Ciao Summer Science Explorers!
Maybe you have seen a lava lamp before – but if you haven’t you are missing out on an iconic symbol of the 1960’s and 70’s. Traditional lava lamps are made with clear glass container containing a clear liquid (usually water) and a colored wax with an incandescent light bulb underneath the glass container. As the light is on, it will heat up, melting the wax and causing the cool bubbling affect as the wax’s density decreasing as it warms and then increases as it cools off and sinks back down, only to warm again at the bottom.
The problem with old-fashioned lava lamps is they can get really hot – plus they are a little pricey! Today we are going to make our own, not hot lava lamp!
- Baby Soda Bottle w/Cap (or an empty clean regular soda bottle)
- Food Coloring
- Vegetable Oil (cheap is fine)
- Alka-seltzer Tablet
- Fill the bottle approximately 3/4 full with vegetable oil. Be careful not to spill!
- Slowly pour water into the bottle until the bottle is full but not overflowing. Where does the water go?
- Add several drops of food coloring to the bottle (you want nice dark color). Do they mix with the water or the vegetable oil? Why do you think this is?
- Break up your Alka-seltzer tablets into a couple of large chunks and drop one or two into your bottle. What happens!?
- When your lamp has finished fizzing you can put your bottle cap on the bottle to save it until later. If you want to see your lava lamp action again all you have to do is drop in a few pieces of Alka-seltzer!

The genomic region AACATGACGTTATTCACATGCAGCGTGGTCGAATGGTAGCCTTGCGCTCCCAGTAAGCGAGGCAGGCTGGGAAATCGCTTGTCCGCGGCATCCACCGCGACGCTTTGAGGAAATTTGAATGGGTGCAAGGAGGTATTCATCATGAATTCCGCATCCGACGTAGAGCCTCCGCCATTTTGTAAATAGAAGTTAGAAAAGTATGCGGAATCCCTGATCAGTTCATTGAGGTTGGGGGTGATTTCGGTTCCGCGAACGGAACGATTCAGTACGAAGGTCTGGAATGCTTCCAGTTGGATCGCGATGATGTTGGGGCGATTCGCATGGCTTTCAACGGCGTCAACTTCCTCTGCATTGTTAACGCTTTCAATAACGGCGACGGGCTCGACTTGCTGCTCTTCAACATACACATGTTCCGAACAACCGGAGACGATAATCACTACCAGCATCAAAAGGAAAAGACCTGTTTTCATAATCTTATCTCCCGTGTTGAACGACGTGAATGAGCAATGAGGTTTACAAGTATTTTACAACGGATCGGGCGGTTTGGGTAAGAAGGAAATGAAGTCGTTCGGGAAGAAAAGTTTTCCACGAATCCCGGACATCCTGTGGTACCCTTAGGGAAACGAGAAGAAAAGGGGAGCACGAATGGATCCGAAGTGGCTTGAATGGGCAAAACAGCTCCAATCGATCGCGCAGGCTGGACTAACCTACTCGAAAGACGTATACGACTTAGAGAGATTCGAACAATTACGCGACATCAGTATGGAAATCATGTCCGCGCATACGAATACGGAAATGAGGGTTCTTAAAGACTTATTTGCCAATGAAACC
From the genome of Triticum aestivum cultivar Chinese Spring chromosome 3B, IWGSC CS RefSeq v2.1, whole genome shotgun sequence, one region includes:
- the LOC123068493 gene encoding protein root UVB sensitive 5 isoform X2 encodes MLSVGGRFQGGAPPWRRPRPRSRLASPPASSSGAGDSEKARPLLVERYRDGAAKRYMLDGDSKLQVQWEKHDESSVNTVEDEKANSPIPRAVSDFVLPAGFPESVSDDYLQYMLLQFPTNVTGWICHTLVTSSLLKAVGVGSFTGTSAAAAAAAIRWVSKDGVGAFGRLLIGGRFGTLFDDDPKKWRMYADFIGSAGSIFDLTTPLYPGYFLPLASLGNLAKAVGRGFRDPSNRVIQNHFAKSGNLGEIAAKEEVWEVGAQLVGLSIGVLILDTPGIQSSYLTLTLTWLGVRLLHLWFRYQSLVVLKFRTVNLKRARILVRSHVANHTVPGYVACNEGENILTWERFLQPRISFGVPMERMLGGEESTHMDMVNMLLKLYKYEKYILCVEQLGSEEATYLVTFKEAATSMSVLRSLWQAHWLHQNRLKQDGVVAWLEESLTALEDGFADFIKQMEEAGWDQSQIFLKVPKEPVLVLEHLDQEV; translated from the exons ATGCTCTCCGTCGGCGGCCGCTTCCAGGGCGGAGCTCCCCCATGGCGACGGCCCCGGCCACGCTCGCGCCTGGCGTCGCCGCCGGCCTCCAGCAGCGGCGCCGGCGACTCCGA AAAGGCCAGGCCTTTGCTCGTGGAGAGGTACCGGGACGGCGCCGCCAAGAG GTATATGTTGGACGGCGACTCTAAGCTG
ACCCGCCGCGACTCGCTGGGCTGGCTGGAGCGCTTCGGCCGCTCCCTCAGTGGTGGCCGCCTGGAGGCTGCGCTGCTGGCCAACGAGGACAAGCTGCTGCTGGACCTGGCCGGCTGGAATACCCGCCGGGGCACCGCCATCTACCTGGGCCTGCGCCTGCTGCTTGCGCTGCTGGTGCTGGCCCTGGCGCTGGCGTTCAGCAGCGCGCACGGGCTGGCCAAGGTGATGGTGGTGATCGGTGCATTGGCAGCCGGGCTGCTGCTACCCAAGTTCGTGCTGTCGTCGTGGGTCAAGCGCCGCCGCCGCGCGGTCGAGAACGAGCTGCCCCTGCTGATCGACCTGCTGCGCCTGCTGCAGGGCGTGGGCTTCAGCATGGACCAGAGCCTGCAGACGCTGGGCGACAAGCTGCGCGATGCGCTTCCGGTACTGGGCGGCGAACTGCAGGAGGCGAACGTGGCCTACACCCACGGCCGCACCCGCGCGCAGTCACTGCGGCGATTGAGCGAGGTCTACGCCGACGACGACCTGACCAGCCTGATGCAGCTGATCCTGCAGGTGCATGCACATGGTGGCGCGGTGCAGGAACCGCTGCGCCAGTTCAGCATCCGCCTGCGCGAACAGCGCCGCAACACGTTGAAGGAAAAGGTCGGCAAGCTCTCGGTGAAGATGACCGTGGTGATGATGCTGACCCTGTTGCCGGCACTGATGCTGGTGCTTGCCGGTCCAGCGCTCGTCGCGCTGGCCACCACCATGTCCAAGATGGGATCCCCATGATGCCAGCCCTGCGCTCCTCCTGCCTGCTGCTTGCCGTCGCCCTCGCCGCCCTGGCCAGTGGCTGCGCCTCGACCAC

What’s Going On Here?
Alka-seltzer is an effervescent antacid which produces bubbles of carbon dioxide when exposed to water. In your soda bottle, the water is more dense than the vegetable oil, and is therefore on the bottom. However, all the little carbon dioxide bubbles grab small amounts of the colored water and WHOOSH! whisk it up to the top. Once the bubble escape into the atmosphere the water will float back down to the rest of it’s buddies.
Now you may have noticed that the food coloring didn’t interact with the vegetable oil at all. This is because the food coloring is a water based product, and just like the water itself, it refuses to mix with the vegetable oil. Even if you were to cap the bottle and shake it vigorously, the color would remain in the water. This is because of the structure of the molecules in the oil and the water. Water is a polar molecule, meaning that it has a slight positive and slight negative charge on it’s two ends. Oil on the other hand has no charge, and is therefore repelled by the charge of the water. We say that oil is “hydrophobic” which literally means, when translated from latin, “scared of water”! Are you hydrophobic or hydrophilic (love of water)?